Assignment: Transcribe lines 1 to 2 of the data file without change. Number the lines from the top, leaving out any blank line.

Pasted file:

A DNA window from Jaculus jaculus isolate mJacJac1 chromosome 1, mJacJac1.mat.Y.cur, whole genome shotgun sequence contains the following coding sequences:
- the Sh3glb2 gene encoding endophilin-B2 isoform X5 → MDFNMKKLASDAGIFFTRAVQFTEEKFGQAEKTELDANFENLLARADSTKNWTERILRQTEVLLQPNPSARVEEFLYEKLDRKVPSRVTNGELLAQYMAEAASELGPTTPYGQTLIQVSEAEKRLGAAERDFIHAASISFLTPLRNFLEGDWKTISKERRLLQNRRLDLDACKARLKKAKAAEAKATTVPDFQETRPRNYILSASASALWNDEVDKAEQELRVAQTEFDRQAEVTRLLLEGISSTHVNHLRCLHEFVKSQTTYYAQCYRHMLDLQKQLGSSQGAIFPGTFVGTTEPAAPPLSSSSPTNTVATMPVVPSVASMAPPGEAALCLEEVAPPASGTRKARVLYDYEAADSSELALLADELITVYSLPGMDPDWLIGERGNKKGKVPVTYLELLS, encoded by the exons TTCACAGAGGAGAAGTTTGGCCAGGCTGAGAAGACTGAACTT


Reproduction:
A DNA window from Jaculus jaculus isolate mJacJac1 chromosome 1, mJacJac1.mat.Y.cur, whole genome shotgun sequence contains the following coding sequences:
- the Sh3glb2 gene encoding endophilin-B2 isoform X5 → MDFNMKKLASDAGIFFTRAVQFTEEKFGQAEKTELDANFENLLARADSTKNWTERILRQTEVLLQPNPSARVEEFLYEKLDRKVPSRVTNGELLAQYMAEAASELGPTTPYGQTLIQVSEAEKRLGAAERDFIHAASISFLTPLRNFLEGDWKTISKERRLLQNRRLDLDACKARLKKAKAAEAKATTVPDFQETRPRNYILSASASALWNDEVDKAEQELRVAQTEFDRQAEVTRLLLEGISSTHVNHLRCLHEFVKSQTTYYAQCYRHMLDLQKQLGSSQGAIFPGTFVGTTEPAAPPLSSSSPTNTVATMPVVPSVASMAPPGEAALCLEEVAPPASGTRKARVLYDYEAADSSELALLADELITVYSLPGMDPDWLIGERGNKKGKVPVTYLELLS, encoded by the exons TTCACAGAGGAGAAGTTTGGCCAGGCTGAGAAGACTGAACTT